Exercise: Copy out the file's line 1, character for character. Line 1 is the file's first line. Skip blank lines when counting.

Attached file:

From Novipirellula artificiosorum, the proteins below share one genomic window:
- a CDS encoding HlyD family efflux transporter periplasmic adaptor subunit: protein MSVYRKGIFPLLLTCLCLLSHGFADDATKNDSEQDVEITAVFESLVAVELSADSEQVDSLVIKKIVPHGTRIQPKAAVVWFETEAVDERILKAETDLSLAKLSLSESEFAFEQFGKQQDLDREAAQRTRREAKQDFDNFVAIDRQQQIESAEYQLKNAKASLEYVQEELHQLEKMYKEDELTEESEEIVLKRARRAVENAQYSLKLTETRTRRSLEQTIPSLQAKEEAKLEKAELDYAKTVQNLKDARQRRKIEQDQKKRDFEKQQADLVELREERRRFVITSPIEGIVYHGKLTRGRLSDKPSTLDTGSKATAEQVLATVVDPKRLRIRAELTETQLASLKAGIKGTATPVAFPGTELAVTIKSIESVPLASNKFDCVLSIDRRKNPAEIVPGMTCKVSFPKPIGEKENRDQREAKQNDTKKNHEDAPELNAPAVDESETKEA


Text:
From Novipirellula artificiosorum, the proteins below share one genomic window: